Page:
The Pit Accident at Airdrie- Feared Loss of 19 Lives
The 19 miners who failed to escape from the pit at Stanrigg Colliery, in which there was a heavy subsidence on Tuesday, still remain entombed in the mine. The borings which were made yesterday with a view to establishing communication with the men revealed that there is water and black damp in the vicinity of the coal face at which the squad were engaged. The hopes which were at first entertained that the men might be extricated alive have therefore diminished. Great difficulty is experienced in the cutting and boring operations which are carried on with the object of reaching the isolated section of the pit, and the rescue workers are not very sanguine of an early completion of their task. From the slow progress made up till last night the possibility has to be recognised that it may take several days to clear a way to the damaged portion of the mine.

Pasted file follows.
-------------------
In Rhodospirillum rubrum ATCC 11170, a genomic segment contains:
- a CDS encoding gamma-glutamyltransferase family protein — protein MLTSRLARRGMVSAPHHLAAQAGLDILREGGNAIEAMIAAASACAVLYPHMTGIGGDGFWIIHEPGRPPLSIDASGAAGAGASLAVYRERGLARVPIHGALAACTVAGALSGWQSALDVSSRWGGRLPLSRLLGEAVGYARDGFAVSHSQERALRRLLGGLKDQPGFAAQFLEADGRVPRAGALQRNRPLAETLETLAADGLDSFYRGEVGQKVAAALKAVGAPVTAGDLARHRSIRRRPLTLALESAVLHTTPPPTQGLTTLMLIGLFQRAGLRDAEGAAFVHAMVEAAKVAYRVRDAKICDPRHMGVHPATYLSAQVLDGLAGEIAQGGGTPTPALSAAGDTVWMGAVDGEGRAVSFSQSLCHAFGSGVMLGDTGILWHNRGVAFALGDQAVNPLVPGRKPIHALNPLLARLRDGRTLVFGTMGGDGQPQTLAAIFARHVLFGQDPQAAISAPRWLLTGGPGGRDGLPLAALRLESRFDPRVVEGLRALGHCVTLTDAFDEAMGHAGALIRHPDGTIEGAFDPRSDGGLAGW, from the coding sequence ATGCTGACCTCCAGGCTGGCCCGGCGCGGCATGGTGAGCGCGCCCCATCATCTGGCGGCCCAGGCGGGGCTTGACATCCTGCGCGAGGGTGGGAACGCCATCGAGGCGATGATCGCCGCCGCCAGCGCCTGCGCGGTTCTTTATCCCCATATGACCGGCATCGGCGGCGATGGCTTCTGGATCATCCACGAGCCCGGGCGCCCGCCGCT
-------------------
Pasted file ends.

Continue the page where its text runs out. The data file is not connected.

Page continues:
Stanrigg Colliery, which is owned by Messrs M'Cracken Bros., is situated on moorland about three miles from Airdrie. The mossy surface, saturated by the recent heavy rainfall, is soft and bog-like at the part where the subsidence occurred. The ground has sunk perceptibly over an area about an acre in extent, and is broken by numerous fissures. The section of the pit affected is at the eastern extremity of the colliery. The workings at this point are on a higher level than any of the other seams, the distance below the surface being about 11 fathoms. The men who were at work on an adjacent but lower seam succeeded in making their escape, but every one of the miners in the hump section, as it is called, was evidently trapped by the fall of moss. The squad at full strength would have numbered 22, but three of the men were absent. One of the miners who escaped stated that he had passed near the hump section about 10 minutes before the accident happened. As he was going back again towards it he met a draw-man running toward the shaft, shouting "The moss, the moss." He saw the moss streaming down into the roadway, and ran for the pit shaft commonly used by the men. Seven of the miners got up by that shaft. The others had to make their escape by the outlet or emergency shaft farther west. Over 70 men were in the pit at the time of the accident, which took place about half past ten in the forenoon. If the men in the hump section were not overwhelmed by the subsidence they were completely cut off by it from exit by either of the shafts, the mass of soil blocking up the only roadway they could use.